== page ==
Congressman Randy Forbes, third from left, receives a Spirit of Enterprise Award from Moore Hallmark, executive director of the U.S. Chamber of Commerce, southeast region. With them, from left, are Teresa Beale, executive director of the Franklin-Southampton Area Chamber of Commerce; Bobby Cutchins, chamber president; Melissa Rose, office manager; and Tony Clark, president-elect. The honor was given Friday at the Cypress Cove Country Club, and cosponsored by the local chamber and Franklin Rotary Club. -- STEPHEN H. COWLES | TIDEWATER NEWS
Congressman Randy Forbes, third from left, receives a Spirit of Enterprise Award from Moore Hallmark, executive director of the U.S. Chamber of Commerce, southeast region. With them, from left, are Teresa Beale, executive director of the Franklin-Southampton Area Chamber of Commerce; Bobby Cutchins, chamber president; Melissa Rose, office manager; and Tony Clark, president-elect. The honor was given Friday at the Cypress Cove Country Club, and cosponsored by the local chamber and Franklin Rotary Club. -- STEPHEN H. COWLES | TIDEWATER NEWS

Archived Story

Forbes recognized at event

Published 12:16pm Saturday, June 22, 2013

FRANKLIN—Congressman J. Randy Forbes received the 2012 Spirit of Enterprise Award during a luncheon sponsored Friday by the Franklin-Southampton Area Chamber of Commerce and the Franklin Rotary Club.

Moore Hallmark, executive director for the U.S. Chamber’s southeast region, came from Marietta, Ga., to make the presentation at the Cypress Cove Country Club. He called Forbes, “a true friend of business.”

The honor is given, Hallmark said, to Congressional representatives based on their voting record in key decisions affecting business. According to the Chamber’s website, House and Senate members who support the Chamber’s position on at least 70 percent of these votes merit the award.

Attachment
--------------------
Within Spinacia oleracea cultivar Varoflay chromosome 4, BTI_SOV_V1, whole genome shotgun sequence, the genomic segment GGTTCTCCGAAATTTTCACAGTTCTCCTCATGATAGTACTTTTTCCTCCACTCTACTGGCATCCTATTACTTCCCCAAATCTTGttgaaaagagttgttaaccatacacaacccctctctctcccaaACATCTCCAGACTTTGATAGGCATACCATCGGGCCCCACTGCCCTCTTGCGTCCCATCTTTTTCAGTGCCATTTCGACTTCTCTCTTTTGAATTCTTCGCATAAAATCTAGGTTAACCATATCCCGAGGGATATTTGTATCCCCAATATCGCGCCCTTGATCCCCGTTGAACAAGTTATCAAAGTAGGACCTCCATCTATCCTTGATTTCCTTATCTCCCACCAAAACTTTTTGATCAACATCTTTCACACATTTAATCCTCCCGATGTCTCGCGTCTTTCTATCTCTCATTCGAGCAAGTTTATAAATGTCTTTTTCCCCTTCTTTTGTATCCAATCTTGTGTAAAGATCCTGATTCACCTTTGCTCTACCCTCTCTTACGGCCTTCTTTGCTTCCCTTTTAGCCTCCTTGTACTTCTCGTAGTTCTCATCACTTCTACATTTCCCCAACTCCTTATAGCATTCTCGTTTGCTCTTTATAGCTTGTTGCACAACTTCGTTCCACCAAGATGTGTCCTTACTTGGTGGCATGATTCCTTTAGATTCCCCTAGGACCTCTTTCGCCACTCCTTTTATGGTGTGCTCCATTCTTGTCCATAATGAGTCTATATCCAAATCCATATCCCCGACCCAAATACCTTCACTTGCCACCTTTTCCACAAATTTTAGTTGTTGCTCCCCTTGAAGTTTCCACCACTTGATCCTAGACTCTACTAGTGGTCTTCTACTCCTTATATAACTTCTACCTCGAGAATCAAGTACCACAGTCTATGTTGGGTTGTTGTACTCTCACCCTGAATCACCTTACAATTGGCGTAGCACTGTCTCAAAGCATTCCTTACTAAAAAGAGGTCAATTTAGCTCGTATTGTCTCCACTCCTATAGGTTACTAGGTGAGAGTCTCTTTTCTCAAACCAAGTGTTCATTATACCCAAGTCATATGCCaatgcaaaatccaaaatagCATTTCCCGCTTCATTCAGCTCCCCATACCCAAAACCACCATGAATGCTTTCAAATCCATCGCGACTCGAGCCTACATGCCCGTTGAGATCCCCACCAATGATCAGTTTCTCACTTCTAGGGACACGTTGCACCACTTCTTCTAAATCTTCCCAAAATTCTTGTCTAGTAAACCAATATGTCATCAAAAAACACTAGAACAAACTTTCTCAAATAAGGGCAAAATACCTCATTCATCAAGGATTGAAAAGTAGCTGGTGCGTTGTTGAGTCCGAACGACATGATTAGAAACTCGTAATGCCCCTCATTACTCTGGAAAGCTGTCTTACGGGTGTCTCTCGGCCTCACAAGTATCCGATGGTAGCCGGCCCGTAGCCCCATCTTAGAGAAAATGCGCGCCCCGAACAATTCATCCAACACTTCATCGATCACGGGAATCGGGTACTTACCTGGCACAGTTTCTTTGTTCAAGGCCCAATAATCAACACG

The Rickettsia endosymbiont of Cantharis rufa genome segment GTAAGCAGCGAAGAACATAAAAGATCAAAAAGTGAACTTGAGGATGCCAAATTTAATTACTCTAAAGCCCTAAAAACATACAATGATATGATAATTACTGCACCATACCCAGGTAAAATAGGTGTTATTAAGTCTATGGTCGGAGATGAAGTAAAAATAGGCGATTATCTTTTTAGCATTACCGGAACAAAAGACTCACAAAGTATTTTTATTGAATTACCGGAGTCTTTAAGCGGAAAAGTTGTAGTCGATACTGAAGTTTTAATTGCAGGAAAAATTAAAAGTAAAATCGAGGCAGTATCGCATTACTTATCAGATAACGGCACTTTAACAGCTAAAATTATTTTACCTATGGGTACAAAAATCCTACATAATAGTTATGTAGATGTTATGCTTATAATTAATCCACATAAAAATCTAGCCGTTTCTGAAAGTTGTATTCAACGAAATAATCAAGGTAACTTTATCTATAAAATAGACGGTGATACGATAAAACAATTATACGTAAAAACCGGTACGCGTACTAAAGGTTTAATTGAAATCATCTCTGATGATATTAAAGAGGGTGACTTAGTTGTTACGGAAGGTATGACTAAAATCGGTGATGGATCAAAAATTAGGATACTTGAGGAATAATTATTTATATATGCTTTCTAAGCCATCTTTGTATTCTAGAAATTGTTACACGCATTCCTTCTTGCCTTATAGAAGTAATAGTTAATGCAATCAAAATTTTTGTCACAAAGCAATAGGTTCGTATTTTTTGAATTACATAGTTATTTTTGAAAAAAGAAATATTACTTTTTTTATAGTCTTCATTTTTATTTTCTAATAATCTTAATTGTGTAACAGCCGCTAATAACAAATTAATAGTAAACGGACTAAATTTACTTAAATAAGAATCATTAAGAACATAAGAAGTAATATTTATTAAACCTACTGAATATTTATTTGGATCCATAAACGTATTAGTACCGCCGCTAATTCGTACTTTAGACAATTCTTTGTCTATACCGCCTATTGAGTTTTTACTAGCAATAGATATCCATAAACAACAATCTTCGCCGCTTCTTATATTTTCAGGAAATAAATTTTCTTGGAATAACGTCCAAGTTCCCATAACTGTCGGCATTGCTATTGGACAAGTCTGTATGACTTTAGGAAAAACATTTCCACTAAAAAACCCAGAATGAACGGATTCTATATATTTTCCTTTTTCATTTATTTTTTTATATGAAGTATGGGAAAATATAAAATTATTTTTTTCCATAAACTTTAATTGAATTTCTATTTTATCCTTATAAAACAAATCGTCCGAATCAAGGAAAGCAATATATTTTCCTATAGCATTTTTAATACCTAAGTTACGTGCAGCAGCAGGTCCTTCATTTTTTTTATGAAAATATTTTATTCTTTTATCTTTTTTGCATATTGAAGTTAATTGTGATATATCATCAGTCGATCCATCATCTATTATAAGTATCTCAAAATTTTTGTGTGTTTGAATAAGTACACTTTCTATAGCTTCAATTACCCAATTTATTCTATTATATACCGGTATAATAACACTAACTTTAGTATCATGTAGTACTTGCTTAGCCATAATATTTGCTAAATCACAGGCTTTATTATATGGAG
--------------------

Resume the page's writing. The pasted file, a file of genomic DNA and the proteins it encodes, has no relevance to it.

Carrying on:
“Forbes has gone well above at 91 percent,” Hallmark said, adding the congressman had been recognized for 2011 as well.

“We live in some very trying times,” said Forbes, and he outlined three ways that leaders such as himself can build back trust in the government.

“Listen to people. People want to know people are listening,” he said, adding that personal service is paramount at his office. When constituents call, for example, they talk to a person, not a recording.

“They want us accountable,” Forbes said in reference to how the Internal Revenue Service’s reputation has been damaged by the news the agency investigated tax records of political groups, such as the Tea Party.

“I think we’ll see a re-look at the tax code,” he said on what could come out of that matter. Forbes added there’ll also be “some good debate” on the immigration issue.

“It’s important to work across party lines,” was his third suggestion, and said how both sides need to work together, particularly when it comes to strengthening the military.

The congressman took questions from guests, ranging from restrictions in prayer at government meetings (“Faith is under attack.”) to Smithfield Food’s desire to sell ownership to China (“Nobody’s asking how is it going to impact food safety”).

Forbes said he was surprised and “real disappointed” that a recent farm bill was defeated. Also, he voted against sequestration, but couldn’t get enough votes against it.

“That’s something I really worry about for Virginia and national defense,” Forbes said.

But he closed on an upbeat note, saying, “Every day we’ve got some great things going on in Virginia.”

Related to chamber of commerce concerns and issues, Barry DuVal spoke briefly about Blueprint Virginia. DuVal is the president and chief executive officer of the Virginia Chamber of Commerce. He was mayor of Newport News from 1990-1996.

“Where do we want to be eight years from now,” DuVal asked those present.

Issues of advanced manufacturing, energy, health care, small business, technology, transportation and workforce development are major concerns for Virginia businesses, he said.

“Who’s in charge of Virginia’s economic future” was another question DuVal posed, adding, “Virginia is only as strong as its regions.”

Six pillars to economic success are, he said, a competent workforce, intellectual capability, connectivity, entrepreneurship and innovation, a pro-business climate and a quality of life and place.

He invited the audience members to participate in an online survey to contribute their thoughts on questions such as:

  • What do you think are Virginia’s top three priorities to remain an economically competitive state?
  • What should be the next governor’s top economic development priority?
  • What are your top three regional priorities in the coming years?

To answer these questions and learn more about Blueprint Virginia, visit www.vachamber.com/blueprint.

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